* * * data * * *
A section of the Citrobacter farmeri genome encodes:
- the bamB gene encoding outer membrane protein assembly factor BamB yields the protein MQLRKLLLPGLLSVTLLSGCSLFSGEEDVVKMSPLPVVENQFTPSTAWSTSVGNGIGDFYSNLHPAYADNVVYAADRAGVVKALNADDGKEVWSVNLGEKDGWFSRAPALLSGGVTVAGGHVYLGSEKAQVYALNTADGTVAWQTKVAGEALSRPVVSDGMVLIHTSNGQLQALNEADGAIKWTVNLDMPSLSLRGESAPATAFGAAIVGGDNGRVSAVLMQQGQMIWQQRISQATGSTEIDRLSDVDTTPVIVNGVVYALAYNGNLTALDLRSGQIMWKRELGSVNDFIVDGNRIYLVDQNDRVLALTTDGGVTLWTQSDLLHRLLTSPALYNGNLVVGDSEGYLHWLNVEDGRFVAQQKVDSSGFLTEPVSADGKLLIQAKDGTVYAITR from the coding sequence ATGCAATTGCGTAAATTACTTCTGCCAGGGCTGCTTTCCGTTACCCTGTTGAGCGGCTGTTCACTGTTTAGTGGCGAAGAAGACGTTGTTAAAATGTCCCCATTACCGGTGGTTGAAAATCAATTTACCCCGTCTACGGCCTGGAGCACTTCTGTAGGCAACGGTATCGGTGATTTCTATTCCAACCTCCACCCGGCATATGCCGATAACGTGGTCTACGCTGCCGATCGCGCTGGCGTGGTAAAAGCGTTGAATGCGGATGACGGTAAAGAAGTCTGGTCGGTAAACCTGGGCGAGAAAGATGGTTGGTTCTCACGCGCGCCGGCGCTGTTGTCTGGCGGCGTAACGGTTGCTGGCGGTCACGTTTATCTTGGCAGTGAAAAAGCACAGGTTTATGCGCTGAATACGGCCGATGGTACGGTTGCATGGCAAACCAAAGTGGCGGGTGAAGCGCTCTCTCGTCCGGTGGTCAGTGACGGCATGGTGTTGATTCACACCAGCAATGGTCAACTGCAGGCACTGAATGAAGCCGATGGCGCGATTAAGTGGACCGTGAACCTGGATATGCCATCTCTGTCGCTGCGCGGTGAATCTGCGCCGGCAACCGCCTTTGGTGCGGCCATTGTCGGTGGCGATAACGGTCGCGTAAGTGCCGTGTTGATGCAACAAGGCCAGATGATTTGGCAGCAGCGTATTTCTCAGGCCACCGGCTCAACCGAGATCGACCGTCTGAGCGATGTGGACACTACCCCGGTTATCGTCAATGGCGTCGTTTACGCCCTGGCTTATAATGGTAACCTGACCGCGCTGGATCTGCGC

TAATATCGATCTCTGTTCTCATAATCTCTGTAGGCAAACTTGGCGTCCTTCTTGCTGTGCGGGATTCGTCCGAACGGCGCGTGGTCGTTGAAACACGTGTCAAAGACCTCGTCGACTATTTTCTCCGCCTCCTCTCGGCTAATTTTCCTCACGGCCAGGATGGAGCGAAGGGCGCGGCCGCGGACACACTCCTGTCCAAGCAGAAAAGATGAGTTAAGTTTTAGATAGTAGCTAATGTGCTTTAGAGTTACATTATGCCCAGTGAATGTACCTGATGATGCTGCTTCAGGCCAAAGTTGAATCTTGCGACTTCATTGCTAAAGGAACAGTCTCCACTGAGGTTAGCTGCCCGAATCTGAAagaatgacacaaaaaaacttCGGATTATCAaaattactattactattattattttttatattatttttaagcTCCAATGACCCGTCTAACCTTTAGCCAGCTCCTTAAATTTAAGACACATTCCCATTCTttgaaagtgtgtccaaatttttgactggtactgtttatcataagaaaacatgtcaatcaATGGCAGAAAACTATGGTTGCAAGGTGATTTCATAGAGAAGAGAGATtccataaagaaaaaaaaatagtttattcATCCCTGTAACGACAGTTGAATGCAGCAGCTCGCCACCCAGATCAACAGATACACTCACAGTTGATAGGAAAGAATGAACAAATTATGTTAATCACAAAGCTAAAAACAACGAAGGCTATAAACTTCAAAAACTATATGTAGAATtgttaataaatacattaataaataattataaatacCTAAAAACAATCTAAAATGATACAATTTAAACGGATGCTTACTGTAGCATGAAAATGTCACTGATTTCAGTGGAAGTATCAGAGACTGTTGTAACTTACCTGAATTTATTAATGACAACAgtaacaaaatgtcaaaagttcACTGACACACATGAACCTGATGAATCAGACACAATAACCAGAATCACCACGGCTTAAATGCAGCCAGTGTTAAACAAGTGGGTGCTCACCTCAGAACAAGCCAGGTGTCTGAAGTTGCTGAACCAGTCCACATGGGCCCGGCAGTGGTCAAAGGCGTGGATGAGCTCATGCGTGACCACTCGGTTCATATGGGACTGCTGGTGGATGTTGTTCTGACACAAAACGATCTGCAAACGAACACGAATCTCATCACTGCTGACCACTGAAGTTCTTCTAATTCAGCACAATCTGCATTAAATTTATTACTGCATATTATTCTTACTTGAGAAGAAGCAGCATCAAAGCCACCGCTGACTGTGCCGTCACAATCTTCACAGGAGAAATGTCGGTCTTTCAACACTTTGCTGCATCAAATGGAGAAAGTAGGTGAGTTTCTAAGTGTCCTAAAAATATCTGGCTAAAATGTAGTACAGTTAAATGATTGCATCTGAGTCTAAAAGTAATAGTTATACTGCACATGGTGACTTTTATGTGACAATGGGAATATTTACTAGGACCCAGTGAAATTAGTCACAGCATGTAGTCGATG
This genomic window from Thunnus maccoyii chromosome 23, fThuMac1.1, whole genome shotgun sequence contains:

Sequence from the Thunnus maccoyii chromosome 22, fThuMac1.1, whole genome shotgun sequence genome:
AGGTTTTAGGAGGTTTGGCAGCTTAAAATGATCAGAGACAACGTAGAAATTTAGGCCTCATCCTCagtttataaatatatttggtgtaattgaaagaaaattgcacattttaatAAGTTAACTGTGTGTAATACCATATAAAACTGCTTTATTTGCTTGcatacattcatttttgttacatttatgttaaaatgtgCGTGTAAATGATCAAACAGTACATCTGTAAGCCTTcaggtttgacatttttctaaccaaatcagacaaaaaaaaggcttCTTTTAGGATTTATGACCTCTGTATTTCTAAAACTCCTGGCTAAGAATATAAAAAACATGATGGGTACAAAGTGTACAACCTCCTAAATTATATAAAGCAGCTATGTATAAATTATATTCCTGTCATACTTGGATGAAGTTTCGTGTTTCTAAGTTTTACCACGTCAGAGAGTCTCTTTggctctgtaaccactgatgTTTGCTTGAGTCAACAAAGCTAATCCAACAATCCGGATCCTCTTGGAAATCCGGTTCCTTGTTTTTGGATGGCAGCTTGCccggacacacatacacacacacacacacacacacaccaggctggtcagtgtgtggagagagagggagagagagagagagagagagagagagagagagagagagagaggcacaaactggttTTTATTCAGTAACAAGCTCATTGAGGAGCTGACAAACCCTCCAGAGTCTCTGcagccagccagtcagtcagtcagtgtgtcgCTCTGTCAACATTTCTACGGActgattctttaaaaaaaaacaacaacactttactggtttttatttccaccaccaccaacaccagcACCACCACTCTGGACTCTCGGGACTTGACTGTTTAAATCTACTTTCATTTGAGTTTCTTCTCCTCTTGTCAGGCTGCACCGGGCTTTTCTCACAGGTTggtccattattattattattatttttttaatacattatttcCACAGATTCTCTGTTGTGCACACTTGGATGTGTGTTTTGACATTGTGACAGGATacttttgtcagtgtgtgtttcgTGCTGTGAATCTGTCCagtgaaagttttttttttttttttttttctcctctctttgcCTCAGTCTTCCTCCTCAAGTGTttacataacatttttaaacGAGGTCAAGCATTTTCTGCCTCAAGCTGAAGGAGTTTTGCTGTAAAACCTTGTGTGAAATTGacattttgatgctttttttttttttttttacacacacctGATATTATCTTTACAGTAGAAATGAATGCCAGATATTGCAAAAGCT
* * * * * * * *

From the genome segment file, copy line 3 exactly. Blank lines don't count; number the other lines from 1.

TAATATCGATCTCTGTTCTCATAATCTCTGTAGGCAAACTTGGCGTCCTTCTTGCTGTGCGGGATTCGTCCGAACGGCGCGTGGTCGTTGAAACACGTGTCAAAGACCTCGTCGACTATTTTCTCCGCCTCCTCTCGGCTAATTTTCCTCACGGCCAGGATGGAGCGAAGGGCGCGGCCGCGGACACACTCCTGTCCAAGCAGAAAAGATGAGTTAAGTTTTAGATAGTAGCTAATGTGCTTTAGAGTTACATTATGCCCAGTGAATGTACCTGATGATGCTGCTTCAGGCCAAAGTTGAATCTTGCGACTTCATTGCTAAAGGAACAGTCTCCACTGAGGTTAGCTGCCCGAATCTGAAagaatgacacaaaaaaacttCGGATTATCAaaattactattactattattattttttatattatttttaagcTCCAATGACCCGTCTAACCTTTAGCCAGCTCCTTAAATTTAAGACACATTCCCATTCTttgaaagtgtgtccaaatttttgactggtactgtttatcataagaaaacatgtcaatcaATGGCAGAAAACTATGGTTGCAAGGTGATTTCATAGAGAAGAGAGATtccataaagaaaaaaaaatagtttattcATCCCTGTAACGACAGTTGAATGCAGCAGCTCGCCACCCAGATCAACAGATACACTCACAGTTGATAGGAAAGAATGAACAAATTATGTTAATCACAAAGCTAAAAACAACGAAGGCTATAAACTTCAAAAACTATATGTAGAATtgttaataaatacattaataaataattataaatacCTAAAAACAATCTAAAATGATACAATTTAAACGGATGCTTACTGTAGCATGAAAATGTCACTGATTTCAGTGGAAGTATCAGAGACTGTTGTAACTTACCTGAATTTATTAATGACAACAgtaacaaaatgtcaaaagttcACTGACACACATGAACCTGATGAATCAGACACAATAACCAGAATCACCACGGCTTAAATGCAGCCAGTGTTAAACAAGTGGGTGCTCACCTCAGAACAAGCCAGGTGTCTGAAGTTGCTGAACCAGTCCACATGGGCCCGGCAGTGGTCAAAGGCGTGGATGAGCTCATGCGTGACCACTCGGTTCATATGGGACTGCTGGTGGATGTTGTTCTGACACAAAACGATCTGCAAACGAACACGAATCTCATCACTGCTGACCACTGAAGTTCTTCTAATTCAGCACAATCTGCATTAAATTTATTACTGCATATTATTCTTACTTGAGAAGAAGCAGCATCAAAGCCACCGCTGACTGTGCCGTCACAATCTTCACAGGAGAAATGTCGGTCTTTCAACACTTTGCTGCATCAAATGGAGAAAGTAGGTGAGTTTCTAAGTGTCCTAAAAATATCTGGCTAAAATGTAGTACAGTTAAATGATTGCATCTGAGTCTAAAAGTAATAGTTATACTGCACATGGTGACTTTTATGTGACAATGGGAATATTTACTAGGACCCAGTGAAATTAGTCACAGCATGTAGTCGATG